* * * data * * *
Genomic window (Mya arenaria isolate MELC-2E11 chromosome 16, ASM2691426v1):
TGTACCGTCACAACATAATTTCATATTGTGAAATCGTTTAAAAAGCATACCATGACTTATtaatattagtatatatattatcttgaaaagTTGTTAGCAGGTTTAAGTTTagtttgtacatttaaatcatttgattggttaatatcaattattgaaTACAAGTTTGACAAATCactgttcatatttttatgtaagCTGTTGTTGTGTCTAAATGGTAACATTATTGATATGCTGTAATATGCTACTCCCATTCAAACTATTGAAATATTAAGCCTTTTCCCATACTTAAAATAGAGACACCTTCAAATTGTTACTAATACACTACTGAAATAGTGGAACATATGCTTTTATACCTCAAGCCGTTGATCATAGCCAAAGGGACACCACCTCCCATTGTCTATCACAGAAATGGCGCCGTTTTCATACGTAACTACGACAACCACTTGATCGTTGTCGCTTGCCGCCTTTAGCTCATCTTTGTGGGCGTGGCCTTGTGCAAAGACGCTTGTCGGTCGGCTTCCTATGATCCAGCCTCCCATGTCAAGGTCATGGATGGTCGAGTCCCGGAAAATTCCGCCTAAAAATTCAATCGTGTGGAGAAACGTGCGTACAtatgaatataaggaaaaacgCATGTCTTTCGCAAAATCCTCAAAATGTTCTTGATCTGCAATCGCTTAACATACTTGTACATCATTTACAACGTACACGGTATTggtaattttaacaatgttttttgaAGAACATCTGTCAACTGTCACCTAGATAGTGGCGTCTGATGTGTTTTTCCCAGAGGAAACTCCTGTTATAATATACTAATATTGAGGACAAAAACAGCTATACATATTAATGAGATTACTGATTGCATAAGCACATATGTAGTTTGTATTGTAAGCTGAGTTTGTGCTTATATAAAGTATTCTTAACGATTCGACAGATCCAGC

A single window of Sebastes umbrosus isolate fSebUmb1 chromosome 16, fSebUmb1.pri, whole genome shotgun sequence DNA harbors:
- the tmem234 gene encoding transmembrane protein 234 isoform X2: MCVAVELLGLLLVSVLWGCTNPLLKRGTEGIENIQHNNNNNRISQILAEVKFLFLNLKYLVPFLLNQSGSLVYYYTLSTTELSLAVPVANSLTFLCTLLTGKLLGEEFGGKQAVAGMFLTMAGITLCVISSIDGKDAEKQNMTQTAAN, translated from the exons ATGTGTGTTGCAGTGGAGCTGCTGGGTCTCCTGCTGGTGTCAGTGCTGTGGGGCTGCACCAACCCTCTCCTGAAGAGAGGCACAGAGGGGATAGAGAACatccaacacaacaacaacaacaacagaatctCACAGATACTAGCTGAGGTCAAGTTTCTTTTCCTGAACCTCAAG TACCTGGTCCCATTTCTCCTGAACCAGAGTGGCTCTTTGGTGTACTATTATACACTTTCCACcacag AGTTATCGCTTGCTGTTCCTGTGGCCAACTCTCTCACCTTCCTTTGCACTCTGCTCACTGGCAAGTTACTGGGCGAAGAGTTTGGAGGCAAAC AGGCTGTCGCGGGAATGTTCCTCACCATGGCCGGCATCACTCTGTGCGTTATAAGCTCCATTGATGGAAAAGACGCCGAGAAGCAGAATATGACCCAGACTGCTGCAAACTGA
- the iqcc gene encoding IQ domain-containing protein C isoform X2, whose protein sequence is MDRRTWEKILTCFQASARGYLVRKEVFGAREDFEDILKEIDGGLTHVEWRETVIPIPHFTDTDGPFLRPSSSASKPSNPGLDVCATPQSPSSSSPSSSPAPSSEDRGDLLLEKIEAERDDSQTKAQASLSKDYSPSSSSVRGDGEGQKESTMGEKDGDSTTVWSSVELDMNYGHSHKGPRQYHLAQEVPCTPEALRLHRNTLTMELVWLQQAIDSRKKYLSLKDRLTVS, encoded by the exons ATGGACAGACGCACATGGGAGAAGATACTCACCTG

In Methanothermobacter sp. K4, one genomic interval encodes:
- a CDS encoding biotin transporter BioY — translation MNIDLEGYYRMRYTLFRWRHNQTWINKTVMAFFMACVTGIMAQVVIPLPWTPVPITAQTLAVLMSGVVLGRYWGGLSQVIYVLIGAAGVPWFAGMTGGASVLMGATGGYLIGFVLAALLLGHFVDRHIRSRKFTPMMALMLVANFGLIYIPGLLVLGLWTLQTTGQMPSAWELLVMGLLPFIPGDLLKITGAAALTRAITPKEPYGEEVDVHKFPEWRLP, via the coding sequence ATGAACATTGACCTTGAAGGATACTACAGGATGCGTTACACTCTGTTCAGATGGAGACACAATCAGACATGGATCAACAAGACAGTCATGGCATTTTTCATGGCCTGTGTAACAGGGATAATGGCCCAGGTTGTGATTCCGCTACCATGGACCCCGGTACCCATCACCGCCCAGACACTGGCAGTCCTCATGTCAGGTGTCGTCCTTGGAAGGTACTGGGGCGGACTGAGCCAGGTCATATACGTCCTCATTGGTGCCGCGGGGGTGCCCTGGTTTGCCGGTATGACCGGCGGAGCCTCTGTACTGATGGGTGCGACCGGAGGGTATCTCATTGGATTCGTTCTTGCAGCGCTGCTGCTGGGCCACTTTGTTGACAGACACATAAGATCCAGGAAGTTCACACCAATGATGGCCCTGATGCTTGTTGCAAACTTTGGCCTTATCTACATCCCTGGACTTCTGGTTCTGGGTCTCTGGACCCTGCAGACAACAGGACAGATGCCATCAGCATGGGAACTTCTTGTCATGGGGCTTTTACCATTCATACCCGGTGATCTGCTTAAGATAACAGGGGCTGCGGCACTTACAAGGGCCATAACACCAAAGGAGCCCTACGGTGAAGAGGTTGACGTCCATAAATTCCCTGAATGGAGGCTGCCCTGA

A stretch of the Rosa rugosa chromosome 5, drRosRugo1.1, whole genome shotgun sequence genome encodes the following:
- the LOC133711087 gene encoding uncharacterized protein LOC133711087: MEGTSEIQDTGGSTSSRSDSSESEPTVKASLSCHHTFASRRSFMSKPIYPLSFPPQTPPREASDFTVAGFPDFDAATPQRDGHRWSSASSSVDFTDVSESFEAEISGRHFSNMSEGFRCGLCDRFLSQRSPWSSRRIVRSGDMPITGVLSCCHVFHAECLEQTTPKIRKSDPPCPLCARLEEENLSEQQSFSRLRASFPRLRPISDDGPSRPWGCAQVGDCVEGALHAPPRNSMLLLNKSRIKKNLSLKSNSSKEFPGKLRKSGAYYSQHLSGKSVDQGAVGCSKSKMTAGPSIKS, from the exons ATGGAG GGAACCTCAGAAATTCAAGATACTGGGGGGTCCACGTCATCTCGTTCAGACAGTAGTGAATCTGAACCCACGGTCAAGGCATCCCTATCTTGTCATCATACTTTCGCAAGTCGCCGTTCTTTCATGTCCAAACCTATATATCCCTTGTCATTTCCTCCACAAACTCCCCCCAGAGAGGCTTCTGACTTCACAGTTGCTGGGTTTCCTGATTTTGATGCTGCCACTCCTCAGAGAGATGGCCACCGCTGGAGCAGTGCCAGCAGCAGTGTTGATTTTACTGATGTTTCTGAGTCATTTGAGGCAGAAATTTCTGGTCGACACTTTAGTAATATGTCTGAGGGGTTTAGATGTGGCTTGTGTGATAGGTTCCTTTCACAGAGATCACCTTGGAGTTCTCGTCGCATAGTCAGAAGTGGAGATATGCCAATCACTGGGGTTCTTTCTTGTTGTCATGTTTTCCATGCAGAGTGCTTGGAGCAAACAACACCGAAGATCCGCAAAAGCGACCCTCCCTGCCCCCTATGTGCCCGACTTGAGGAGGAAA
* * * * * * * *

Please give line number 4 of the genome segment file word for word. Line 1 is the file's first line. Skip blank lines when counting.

- the tmem234 gene encoding transmembrane protein 234 isoform X2: MCVAVELLGLLLVSVLWGCTNPLLKRGTEGIENIQHNNNNNRISQILAEVKFLFLNLKYLVPFLLNQSGSLVYYYTLSTTELSLAVPVANSLTFLCTLLTGKLLGEEFGGKQAVAGMFLTMAGITLCVISSIDGKDAEKQNMTQTAAN, translated from the exons ATGTGTGTTGCAGTGGAGCTGCTGGGTCTCCTGCTGGTGTCAGTGCTGTGGGGCTGCACCAACCCTCTCCTGAAGAGAGGCACAGAGGGGATAGAGAACatccaacacaacaacaacaacaacagaatctCACAGATACTAGCTGAGGTCAAGTTTCTTTTCCTGAACCTCAAG TACCTGGTCCCATTTCTCCTGAACCAGAGTGGCTCTTTGGTGTACTATTATACACTTTCCACcacag AGTTATCGCTTGCTGTTCCTGTGGCCAACTCTCTCACCTTCCTTTGCACTCTGCTCACTGGCAAGTTACTGGGCGAAGAGTTTGGAGGCAAAC AGGCTGTCGCGGGAATGTTCCTCACCATGGCCGGCATCACTCTGTGCGTTATAAGCTCCATTGATGGAAAAGACGCCGAGAAGCAGAATATGACCCAGACTGCTGCAAACTGA